Five Best Monday Columns

Albert Hunt on one-term presidents, Steve Coll on Romney's trip abroad, John Sununu on party conventions, Raymond Bonner on lethal injection, and Richard Muller on his climate change conversion.

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Albert Hunt in Bloomberg View on one-term presidents Hunt highlights the arguments in Robert Merry's new study of presidents in the eyes of historians, applying them to today's race. Obama has said he'd rather be a good one-termer than a mediocre two-termer, but "Merry discovers that's pretty much a historical non-sequitur. The only one-term president who rates high in historians' surveys is James Polk," Hunt writes. "The lessons for the candidates this year are clear, the author said in an interview; they have to campaign 'with an eye to governing' which is the only way to translate a victory into a mandate."

Steve Coll in The New Yorker on Romney's trip abroad If the lull between primaries and conventions offers presidential nominees opportunity to travel to sights abroad that highlight a campaign's foreign policy arguments, then Mitt Romney selected his itinerary last week poorly, Coll writes. "Romney might have visited wounded Syrian refugees in Turkey; he might have gone to southern Tunisia, where the fruit seller Mohamed Bouazizi set himself ablaze two years ago this December, initiating the Arab Spring," Coll writes. "But such boldness does not seem to be part of Romney's makeup."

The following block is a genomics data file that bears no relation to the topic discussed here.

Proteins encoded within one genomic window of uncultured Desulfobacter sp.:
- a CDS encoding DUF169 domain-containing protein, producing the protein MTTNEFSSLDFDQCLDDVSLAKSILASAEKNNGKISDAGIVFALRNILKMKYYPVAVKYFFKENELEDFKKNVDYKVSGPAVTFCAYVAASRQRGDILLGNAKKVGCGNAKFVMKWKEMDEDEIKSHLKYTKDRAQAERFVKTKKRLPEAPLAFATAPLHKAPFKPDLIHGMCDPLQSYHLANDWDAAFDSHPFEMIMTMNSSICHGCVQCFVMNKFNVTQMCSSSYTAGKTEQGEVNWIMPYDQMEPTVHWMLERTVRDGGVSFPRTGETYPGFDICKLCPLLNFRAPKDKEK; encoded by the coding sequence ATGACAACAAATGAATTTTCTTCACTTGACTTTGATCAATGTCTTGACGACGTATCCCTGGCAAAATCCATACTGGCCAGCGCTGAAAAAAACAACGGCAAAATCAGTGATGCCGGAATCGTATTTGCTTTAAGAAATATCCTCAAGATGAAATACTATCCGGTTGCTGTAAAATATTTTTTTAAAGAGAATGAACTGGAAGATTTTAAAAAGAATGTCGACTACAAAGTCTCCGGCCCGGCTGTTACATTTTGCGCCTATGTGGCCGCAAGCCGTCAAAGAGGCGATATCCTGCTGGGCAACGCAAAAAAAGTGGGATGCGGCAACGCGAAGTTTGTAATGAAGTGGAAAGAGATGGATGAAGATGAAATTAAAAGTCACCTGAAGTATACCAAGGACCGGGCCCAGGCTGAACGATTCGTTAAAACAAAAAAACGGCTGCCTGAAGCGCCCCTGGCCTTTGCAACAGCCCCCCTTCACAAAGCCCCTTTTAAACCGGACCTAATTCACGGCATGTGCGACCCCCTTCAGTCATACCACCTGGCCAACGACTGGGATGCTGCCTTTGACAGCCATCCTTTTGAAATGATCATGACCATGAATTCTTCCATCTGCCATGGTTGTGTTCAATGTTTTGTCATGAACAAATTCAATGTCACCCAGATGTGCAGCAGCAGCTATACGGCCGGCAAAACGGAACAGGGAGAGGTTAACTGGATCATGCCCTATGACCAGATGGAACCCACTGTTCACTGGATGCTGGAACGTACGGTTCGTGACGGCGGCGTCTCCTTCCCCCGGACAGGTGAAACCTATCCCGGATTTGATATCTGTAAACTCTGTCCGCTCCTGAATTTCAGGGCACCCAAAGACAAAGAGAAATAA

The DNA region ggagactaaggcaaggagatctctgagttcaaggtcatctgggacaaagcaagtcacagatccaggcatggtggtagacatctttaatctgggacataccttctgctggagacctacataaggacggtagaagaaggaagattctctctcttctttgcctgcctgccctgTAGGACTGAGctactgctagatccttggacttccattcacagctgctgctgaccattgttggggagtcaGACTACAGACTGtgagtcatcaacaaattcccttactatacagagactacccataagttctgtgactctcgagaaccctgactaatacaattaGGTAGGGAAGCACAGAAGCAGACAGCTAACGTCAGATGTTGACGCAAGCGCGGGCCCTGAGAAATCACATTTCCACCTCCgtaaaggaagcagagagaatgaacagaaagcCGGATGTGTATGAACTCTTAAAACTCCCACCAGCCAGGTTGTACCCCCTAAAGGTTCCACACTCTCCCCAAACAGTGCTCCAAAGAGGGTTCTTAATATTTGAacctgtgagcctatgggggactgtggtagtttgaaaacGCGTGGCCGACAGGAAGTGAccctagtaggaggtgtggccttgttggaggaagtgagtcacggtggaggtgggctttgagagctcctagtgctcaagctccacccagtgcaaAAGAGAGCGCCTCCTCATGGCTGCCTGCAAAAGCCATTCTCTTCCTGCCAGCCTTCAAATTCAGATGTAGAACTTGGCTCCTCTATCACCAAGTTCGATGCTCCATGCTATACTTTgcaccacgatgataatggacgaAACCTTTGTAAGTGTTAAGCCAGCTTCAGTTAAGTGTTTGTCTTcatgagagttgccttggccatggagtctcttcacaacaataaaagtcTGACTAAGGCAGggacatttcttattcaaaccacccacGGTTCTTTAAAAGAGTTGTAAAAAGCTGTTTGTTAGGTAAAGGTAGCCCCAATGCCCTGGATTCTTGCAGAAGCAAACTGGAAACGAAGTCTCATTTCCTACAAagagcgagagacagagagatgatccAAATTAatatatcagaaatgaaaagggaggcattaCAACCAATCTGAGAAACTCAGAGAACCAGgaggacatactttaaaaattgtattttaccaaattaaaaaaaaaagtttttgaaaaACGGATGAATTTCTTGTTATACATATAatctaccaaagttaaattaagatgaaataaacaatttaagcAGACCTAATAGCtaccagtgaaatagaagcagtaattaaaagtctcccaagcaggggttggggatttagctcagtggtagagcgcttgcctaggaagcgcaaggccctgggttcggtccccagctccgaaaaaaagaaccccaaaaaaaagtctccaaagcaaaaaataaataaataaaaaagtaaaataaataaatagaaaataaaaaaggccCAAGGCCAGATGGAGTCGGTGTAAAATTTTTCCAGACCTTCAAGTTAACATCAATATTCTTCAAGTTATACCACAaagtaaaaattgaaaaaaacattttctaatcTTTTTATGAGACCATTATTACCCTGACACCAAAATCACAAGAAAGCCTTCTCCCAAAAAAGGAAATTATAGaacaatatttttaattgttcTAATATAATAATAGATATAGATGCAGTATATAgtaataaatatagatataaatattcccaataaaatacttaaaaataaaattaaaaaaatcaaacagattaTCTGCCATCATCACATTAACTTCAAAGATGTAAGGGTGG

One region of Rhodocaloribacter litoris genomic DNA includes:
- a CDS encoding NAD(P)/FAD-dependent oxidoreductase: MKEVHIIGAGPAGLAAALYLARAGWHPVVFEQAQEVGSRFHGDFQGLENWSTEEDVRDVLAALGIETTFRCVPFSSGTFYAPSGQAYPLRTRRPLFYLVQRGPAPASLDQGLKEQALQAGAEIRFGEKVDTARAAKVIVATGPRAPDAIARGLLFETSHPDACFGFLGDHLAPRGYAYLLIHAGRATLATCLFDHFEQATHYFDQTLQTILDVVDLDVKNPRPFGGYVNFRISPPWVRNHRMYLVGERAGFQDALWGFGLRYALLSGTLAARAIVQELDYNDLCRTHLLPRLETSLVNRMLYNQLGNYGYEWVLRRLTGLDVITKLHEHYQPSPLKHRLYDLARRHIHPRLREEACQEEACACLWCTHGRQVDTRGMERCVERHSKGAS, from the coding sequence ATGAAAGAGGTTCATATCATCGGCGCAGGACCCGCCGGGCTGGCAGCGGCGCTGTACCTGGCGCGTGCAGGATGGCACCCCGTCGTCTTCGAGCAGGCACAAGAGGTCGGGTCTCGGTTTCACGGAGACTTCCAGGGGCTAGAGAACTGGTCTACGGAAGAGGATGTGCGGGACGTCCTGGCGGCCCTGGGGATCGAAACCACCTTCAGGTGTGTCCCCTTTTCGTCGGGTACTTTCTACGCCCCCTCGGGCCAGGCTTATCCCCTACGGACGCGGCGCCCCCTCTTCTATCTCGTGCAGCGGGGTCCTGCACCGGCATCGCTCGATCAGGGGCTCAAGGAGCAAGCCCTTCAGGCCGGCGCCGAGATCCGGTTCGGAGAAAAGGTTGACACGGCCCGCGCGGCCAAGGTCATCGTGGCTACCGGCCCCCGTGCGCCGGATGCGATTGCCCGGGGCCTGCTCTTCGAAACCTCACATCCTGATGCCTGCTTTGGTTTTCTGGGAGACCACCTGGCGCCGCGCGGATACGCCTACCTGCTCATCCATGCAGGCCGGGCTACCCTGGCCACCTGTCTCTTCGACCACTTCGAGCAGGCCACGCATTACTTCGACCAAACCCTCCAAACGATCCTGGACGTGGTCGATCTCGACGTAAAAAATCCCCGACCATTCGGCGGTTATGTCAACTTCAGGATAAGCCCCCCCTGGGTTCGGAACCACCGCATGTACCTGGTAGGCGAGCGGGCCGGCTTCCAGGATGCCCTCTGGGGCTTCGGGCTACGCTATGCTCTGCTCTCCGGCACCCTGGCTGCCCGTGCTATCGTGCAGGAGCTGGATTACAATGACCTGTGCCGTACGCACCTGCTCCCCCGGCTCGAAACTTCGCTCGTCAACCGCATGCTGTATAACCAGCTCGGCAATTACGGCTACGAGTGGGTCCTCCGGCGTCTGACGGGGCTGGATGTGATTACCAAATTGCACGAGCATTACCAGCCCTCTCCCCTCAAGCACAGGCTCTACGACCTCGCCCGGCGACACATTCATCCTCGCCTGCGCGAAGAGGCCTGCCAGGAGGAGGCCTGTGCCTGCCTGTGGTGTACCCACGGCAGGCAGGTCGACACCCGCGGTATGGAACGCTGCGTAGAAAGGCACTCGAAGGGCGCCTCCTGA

John Sununu in The Boston Globe on party conventions Party conventions, Sununu says, are a Comic Con-like spectacle worth seeing, but not one that much impacts the presidential race. "At best, conventions serve to thank and motivate supporters, dominate the airwaves for a few days, and set the tone for the home stretch. At their worst, they can be awkward, frustrating, and leave behind a lot of disgruntled delegates and reporters," he says. "In fact, the key to a successful convention is simple: Keep those two constituencies happy. Period."

Raymond Bonner in Bloomberg View on the FDA and lethal injection The FDA has been sued over concerns that it doesn't properly regulate the drugs used for lethal injections, and a federal district court judge has ruled against the agency, saying it "appears to be simply wrapping itself in the flag of law enforcement discretion to justify its authority and masquerade an otherwise seemingly callous indifference to the health consequences of those imminently facing the executioner's needle." Attorney General Eric Holder has appealed that ruling. That's disappointing, Bonner writes, because better FDA oversight might "significantly reduce unnecessary pain and suffering during an execution, which is precisely the standard set by the Supreme Court."

Richard Muller in The New York Times on his climate change conversion Muller notes that he's already reversed his prior doubt about the existence of global warming, and after further research, he's ready to declare it almost entirely man-made. "My total turnaround, in such a short time, is the result of careful and objective analysis by the Berkeley Earth Surface Temperature project, which I founded with my daughter Elizabeth," he writes. He outlines the research that leads him to believe in man's responsibility. He also notes his skepticism at some claims from climate change advocates -- such as the claim that Hurricane Katrina resulted from warmer earth temperatures. "It's a scientist's duty to be properly skeptical."

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